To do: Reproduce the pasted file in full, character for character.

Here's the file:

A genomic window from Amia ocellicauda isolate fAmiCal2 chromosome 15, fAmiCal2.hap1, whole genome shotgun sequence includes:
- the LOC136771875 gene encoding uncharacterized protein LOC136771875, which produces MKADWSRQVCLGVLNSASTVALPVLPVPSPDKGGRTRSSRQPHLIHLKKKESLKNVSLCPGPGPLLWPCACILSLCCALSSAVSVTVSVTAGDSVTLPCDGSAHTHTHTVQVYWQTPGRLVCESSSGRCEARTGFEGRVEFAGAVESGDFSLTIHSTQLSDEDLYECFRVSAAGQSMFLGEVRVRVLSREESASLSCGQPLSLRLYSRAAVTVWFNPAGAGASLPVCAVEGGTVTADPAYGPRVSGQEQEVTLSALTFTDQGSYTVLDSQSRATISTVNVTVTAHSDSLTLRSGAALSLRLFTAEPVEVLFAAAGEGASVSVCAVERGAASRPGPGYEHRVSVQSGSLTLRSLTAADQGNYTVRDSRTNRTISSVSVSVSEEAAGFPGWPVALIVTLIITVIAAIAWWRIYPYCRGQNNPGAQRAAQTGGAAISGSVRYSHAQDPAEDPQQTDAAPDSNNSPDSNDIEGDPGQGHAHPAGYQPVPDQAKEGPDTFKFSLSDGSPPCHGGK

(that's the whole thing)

A genomic window from Amia ocellicauda isolate fAmiCal2 chromosome 15, fAmiCal2.hap1, whole genome shotgun sequence includes:
- the LOC136771875 gene encoding uncharacterized protein LOC136771875, which produces MKADWSRQVCLGVLNSASTVALPVLPVPSPDKGGRTRSSRQPHLIHLKKKESLKNVSLCPGPGPLLWPCACILSLCCALSSAVSVTVSVTAGDSVTLPCDGSAHTHTHTVQVYWQTPGRLVCESSSGRCEARTGFEGRVEFAGAVESGDFSLTIHSTQLSDEDLYECFRVSAAGQSMFLGEVRVRVLSREESASLSCGQPLSLRLYSRAAVTVWFNPAGAGASLPVCAVEGGTVTADPAYGPRVSGQEQEVTLSALTFTDQGSYTVLDSQSRATISTVNVTVTAHSDSLTLRSGAALSLRLFTAEPVEVLFAAAGEGASVSVCAVERGAASRPGPGYEHRVSVQSGSLTLRSLTAADQGNYTVRDSRTNRTISSVSVSVSEEAAGFPGWPVALIVTLIITVIAAIAWWRIYPYCRGQNNPGAQRAAQTGGAAISGSVRYSHAQDPAEDPQQTDAAPDSNNSPDSNDIEGDPGQGHAHPAGYQPVPDQAKEGPDTFKFSLSDGSPPCHGGK